At Brunton we recognise that the arts embody some of the highest forms of human creativity and understand that art has the power to raise us up and enrich our lives.
In recognition of our commitment to the arts at Brunton we are proud to have been awarded an Arts Mark Gold Award for a second time in 2023.
We aim for all children to achieve their artistic potential at Brunton so that the arts can become a fulfilling part of their adult lives; whether they work as artists, professionals in creative industries or engage in visits to galleries and practise arts and craft for self-expression and inspiration. We believe that metacognition, community and oracy are key drivers in achieving this aim.
Our art and design curriculum provides opportunities for children to develop their speaking and listening skills, enabling them to:
- communicate confidently about their responses and preference in fine art,
- to be able to talk about artistic techniques using a rich vocabulary
- to be able to appraise their own work and the work of their peers being able to identify strengths and steps for development.
- explain their ideas and inspirations,
- expand their capacity to listen to and learn from others.
We recognise that art is a rich visual language of its own that powerfully supports children to communicate their ideas and express their feelings.
Successful Lifelong Learners (Metacognition):
Our art curriculum encourages children to think deeply about painting, sculpture and visual images. Children are taught to ask questions, be confident in their own interpretations and build their understanding of visual images as a class community.
Through this process they develop key life skills of creative and personal expression; the ability to visualise and imagine; and to critically observe and interpret the visual world around them. Children discover how art can help support wellbeing, by learning how to be fully absorbed in the creative process. They learn that art is an immersive experience where they can experience a deep sense of flow and concentration.
As children move into KS2 they learn how to identify their own self critic and to develop their use of positive self-talk when considering their own artwork. They understand that making mistakes is an integral part of the art making process; that they can develop strategies to correct them or use them to lead their art into new directions.
Through evaluating the work of others, children begin to appraise their own work with increasing confidence identifying their strengths and their next steps for development.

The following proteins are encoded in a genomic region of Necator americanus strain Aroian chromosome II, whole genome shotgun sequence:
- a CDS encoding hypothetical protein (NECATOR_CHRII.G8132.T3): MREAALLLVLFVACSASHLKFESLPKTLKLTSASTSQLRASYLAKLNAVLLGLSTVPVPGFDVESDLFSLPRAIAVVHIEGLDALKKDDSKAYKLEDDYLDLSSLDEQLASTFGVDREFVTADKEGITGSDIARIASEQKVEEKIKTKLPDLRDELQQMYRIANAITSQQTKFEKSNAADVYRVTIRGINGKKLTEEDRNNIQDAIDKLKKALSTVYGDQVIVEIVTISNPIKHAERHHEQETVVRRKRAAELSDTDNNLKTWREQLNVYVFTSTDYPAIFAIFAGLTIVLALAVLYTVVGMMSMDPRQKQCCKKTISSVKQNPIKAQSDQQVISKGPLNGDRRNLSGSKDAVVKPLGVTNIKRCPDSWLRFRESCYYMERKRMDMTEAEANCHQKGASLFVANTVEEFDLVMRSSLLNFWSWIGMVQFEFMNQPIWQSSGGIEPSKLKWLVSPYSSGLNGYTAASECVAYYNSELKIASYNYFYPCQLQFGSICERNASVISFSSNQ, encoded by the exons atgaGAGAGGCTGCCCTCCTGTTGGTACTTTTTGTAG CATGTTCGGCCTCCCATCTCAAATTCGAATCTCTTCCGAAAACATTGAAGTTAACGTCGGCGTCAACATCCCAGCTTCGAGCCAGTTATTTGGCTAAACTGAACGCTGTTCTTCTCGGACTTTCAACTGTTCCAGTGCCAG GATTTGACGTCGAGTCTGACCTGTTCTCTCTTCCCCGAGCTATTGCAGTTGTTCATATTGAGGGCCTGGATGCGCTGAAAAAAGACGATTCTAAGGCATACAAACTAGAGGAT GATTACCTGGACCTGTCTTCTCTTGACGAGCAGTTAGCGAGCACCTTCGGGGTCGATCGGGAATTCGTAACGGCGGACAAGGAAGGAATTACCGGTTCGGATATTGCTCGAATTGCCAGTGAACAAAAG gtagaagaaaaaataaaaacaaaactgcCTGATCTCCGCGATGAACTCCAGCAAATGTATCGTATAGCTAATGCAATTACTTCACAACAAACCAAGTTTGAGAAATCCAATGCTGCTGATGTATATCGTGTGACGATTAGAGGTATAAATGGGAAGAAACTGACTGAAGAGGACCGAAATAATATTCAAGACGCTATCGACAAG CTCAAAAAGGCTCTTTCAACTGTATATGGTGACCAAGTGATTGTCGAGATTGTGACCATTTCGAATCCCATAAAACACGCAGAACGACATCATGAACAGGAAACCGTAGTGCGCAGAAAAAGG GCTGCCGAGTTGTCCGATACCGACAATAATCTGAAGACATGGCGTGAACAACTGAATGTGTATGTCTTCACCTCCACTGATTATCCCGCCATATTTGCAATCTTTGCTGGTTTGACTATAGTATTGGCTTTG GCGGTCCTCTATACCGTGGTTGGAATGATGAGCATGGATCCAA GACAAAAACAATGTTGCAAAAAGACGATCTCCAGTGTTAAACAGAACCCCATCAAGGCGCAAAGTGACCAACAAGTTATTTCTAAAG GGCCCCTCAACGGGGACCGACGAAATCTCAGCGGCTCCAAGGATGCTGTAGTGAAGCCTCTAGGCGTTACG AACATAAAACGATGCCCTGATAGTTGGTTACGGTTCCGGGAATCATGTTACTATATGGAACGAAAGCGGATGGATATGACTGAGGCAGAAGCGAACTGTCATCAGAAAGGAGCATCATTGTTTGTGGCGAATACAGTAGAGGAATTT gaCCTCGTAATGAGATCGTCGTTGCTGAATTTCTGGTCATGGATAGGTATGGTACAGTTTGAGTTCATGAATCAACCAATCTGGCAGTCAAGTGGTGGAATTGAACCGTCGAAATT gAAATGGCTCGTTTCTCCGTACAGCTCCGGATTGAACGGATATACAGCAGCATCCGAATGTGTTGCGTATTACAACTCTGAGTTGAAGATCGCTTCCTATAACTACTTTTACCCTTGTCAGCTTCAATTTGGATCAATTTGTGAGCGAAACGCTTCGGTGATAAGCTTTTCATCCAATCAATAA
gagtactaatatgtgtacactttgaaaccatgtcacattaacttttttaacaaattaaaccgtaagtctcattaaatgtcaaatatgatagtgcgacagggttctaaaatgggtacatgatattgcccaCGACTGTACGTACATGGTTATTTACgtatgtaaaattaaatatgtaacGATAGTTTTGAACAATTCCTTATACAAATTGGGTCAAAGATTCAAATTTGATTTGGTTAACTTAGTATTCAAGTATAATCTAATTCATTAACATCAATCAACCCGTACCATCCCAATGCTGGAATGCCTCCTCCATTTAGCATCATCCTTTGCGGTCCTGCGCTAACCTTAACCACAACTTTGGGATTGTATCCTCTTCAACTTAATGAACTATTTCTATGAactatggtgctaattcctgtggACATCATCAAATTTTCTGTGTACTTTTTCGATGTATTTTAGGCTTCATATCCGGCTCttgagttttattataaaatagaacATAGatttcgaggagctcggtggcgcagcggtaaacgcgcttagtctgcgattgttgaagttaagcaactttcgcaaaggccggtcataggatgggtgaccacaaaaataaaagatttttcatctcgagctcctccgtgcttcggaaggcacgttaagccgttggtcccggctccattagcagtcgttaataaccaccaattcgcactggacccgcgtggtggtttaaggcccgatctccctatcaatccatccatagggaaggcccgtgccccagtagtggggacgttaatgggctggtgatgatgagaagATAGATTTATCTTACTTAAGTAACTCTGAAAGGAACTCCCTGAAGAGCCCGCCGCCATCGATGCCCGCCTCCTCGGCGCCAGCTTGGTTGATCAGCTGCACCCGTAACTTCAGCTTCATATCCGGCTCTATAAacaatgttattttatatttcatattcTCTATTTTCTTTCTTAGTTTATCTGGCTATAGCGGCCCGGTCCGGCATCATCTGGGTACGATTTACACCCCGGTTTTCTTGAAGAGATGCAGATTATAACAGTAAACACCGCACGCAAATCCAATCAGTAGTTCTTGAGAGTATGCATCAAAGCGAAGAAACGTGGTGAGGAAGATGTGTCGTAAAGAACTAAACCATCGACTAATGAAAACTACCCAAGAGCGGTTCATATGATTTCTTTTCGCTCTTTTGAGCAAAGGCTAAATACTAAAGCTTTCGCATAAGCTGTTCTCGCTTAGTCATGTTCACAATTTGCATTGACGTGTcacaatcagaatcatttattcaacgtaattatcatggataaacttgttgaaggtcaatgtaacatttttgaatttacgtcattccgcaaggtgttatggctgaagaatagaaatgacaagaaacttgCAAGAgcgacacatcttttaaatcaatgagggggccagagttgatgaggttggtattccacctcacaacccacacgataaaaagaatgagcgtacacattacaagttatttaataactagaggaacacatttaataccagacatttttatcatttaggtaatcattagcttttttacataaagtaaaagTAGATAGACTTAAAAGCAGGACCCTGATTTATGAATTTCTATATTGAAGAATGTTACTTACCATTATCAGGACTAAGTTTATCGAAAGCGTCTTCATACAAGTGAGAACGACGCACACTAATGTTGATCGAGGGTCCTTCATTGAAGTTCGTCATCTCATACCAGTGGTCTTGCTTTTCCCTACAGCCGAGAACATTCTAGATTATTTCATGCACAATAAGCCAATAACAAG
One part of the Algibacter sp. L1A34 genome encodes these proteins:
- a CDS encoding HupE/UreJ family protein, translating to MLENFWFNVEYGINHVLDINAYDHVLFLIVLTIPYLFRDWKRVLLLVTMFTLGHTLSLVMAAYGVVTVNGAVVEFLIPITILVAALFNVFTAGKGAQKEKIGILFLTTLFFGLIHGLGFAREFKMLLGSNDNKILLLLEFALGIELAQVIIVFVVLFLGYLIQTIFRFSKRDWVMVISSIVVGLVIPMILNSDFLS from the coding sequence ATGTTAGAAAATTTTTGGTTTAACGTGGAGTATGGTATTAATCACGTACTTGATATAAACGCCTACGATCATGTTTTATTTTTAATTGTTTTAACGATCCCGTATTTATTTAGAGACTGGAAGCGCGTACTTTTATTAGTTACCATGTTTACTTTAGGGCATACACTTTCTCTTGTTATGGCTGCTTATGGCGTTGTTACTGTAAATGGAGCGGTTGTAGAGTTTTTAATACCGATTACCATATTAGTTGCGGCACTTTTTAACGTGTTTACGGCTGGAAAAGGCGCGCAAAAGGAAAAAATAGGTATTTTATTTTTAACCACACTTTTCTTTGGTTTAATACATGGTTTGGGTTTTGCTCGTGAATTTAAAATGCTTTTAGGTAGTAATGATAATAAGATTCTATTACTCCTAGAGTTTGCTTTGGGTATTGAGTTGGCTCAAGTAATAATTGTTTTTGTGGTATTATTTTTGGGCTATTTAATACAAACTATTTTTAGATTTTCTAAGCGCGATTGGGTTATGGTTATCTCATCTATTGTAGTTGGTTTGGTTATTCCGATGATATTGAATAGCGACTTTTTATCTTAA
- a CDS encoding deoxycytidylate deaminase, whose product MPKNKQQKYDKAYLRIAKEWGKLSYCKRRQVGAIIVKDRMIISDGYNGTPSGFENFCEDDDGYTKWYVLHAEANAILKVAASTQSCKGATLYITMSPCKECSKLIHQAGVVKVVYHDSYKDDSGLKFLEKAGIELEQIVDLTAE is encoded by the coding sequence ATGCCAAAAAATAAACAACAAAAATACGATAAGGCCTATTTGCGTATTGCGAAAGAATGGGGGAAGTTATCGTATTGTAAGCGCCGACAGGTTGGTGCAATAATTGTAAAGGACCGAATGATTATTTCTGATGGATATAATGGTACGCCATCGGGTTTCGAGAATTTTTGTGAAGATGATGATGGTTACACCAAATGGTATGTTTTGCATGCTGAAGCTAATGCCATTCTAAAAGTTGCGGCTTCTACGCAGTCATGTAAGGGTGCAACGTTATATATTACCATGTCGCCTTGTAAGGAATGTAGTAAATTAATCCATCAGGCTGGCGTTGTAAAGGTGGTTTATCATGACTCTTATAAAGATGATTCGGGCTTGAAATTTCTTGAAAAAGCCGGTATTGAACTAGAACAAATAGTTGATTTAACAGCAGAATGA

Authentic opportunities to engage in the arts are provided through visits to museums and galleries; meeting real artists and participation in community arts projects. More recently this has included creating a school Shaun the Sheep for Wild in Art’s Shaun on the Tyne trail and planning trips to the Baltic Centre for Contemporary Art.
We seek to introduce children to a broad range of artists to enable children to engage with the voices of artists from a wide range of backgrounds through a progressive introduction to acclaimed painters, sculptors and printmakers. Our Arts Ambassadors deliver presentations to their classmates about our Artist in Focus. This has ensured that we have been able to champion artists from a range of cultural backgrounds and include artists who have experienced persecution as well as artists who live with disability.
Art and design lessons at Brunton aim to challenge, enthuse and inspire. Children develop their skills in drawing, painting, sculpture and printmaking through well sequenced lessons with plenty of opportunities for self and peer assessment. They develop their own unique styles by making individual art as well as collaborating on large scale group pieces which encourage children to take risks.
As they build and develop their practical skills, they also develop a good critical understanding of different historical art movements that include local, national and international artists and crafts people. Children develop their knowledge and understanding of how art and design reflects and shapes our history, and makes an important contribution to the culture, creativity, diversity and wealth of our society.
Through the Art and Design curriculum children develop key life skills of creative and personal expression; communication of ideas; the ability to visualise and imagine; and to critically observe and interpret the visual world around them. Children discover how art can help support wellbeing, by learning how to be immersed in the creative process, experience a state of flow and develop positive self-talk even when mistakes are made and things are perceived to have gone wrong.
Children develop cultural capital by learning about a wide range of different artists and by engaging with exhibitions and visiting artists. Furthermore, they develop empathy, respect by learning about a wide range of artist’s including those who have overcome different challenges and suffered persecution.
We develop pride in our work through celebrating art accomplishments in displays, exhibition, participation in whole school projects and sharing our sketchbooks as part of parents’ evenings.